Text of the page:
250. cabbage bhajias (pakoras)
A tribute to Dada
It exactly one year since Dada, my father in law passed on. We miss him in every step of our lives but he has taught us quite a few lessons which helps us to walk through life. Dada’s humble beginning as a farmers’s son made him what he was, a humble, kind hearted and benevolent person. He always liked to help others be it through social clubs, the temples or friends. He was a simple man with simple needs and little jestures pleased him the most. He loved feeding the destitutes through food for life programs and the bramacharis of the ISKCON movement. A satiated look on the faces of the bramacharis or the less fortunate made him happy. As much as he loved feeding others, he loved food himself. Though he never learnt how to make a cup of tea or heat up some milk, he knew what would be missing from a cooked dish and loved a good balance of taste… a bit of salt, a wee bit more of chillis and generous amounts of sugar. For him that was a perfect balanced taste to any dish. Dinners and lunches for friends and relatives was a big affair for us at home. He would get involved in planning the menu with my mother in law and me. He knew what would go well with what dish. He helped with the market shopping and don’t forget the tasting. Dada loved bhajias (pakoras) at lot. It could be plain potato ones or with eggplant, cabbage, banana, pratically anything, as long as they were bhajias. He would have a bad cough but would demand bhajias from my mother in law. So today I made some cabbage bhajias in his remembrance. I had watched my mother in law make them a zillion times but never bothered to actually make them myself. Nobody can make bhajias like her but what I made today didn’t turn out too bad as I remembered to include all the tips that she had given me to make soft bhajias.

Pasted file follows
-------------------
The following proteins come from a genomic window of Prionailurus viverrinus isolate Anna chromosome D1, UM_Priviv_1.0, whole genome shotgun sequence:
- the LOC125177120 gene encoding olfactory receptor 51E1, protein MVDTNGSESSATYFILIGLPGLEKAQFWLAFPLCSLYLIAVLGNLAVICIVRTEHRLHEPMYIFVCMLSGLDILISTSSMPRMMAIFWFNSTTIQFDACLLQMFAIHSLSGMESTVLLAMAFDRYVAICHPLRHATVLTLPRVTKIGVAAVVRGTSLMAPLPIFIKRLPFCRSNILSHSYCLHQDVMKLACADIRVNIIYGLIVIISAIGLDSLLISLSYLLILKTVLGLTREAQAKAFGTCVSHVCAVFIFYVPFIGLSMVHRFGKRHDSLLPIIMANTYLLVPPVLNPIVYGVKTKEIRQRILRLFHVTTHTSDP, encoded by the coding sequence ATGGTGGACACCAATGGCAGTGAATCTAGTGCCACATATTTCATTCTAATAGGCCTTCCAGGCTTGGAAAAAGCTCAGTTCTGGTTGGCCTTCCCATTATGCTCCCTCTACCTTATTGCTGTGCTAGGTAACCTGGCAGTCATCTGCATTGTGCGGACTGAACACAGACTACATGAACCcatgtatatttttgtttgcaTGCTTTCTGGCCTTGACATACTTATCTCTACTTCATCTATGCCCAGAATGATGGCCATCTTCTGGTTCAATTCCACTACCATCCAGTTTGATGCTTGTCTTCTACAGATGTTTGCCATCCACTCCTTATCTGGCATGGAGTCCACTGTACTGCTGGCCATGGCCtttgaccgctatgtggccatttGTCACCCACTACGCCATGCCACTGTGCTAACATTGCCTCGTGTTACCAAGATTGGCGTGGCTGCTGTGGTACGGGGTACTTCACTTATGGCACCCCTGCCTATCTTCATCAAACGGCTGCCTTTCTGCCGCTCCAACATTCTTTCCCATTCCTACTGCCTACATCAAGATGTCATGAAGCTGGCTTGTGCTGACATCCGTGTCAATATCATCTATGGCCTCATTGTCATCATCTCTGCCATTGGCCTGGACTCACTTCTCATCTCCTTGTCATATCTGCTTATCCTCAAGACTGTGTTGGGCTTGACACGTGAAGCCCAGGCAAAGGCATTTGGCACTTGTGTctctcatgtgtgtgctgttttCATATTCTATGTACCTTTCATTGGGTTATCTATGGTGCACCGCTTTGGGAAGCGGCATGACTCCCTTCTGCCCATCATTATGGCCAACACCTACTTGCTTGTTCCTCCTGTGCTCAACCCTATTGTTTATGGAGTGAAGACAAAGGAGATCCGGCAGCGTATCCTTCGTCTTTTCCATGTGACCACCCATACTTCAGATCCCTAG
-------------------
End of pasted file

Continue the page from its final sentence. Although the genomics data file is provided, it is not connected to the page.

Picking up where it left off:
CABBAGE BHAJIAS (PAKORAS)
Makes about 24 pieces
1 cup finely chopped cabbage
1 cup finely chopped fresh fenugreek (methi)
½ cup semolina (sooji)
½ cup chickpea flour (chana flour, besan)
¼ cup water
1 tsp ginger paste
1 tsp green chilli paste or 2 chillis finely chopped
½ tsp carom seeds (ajwain, ajmo)
¼ tsp turmeric powder (haldi))
½ tsp red chilli powder
1 tsp sugar
1 tsp salt
4 tbsp yogurt
1 tbsp lemon juice
2 tbsps hot oil
¼ tsp soda bicarbonate (baking soda)
oil for deep frying
- Chop fresh cabbage finely or shred it using a mandolin.
- Add all the ingredients except for hot oil and soda bicrbonate to the cabbage and mix well.
- Let the batter rest for 15 minutes.
- Heat oil in a wok, frying pan or karai over medium heat.
- When the oil is hot (drop a bit of the batter into the oil. If it comes up immediately, the oil is ready). Add 2 tbsps of the hot oil and soda bicarbonate into the batter. Mix well using a spoon.
- Pick about a tbsp of the batter with your four fingers and using your thumb slide it into the hot oil gently. Repeat till you have 6 to 8 bhajias or pakoras in the oil.
- Lower the heat and fry the bhajias, turning them around frequently till they are golden brown in colour.
- Remove them into a colander using a slotted spoon or jara.
- Increase the heat to medium and repeat steps 6 to 8 with the remaining batter.
- Serve hot bhajias with your favourite chutney , chilli sauce or tomato ketchup.
- My mother in law would add a bit of finely chopped green capsicum (bell pepper) to the batter.
- Use fresh coriander instead of fenugreek .
- Use sliced onions instead of cabbage to make onion pakoras.
- Add finely chopped palak or spinach instead of fenugreek.
- Adjust the taste of chillis according to your preference.
|Arvi paan bhajia|
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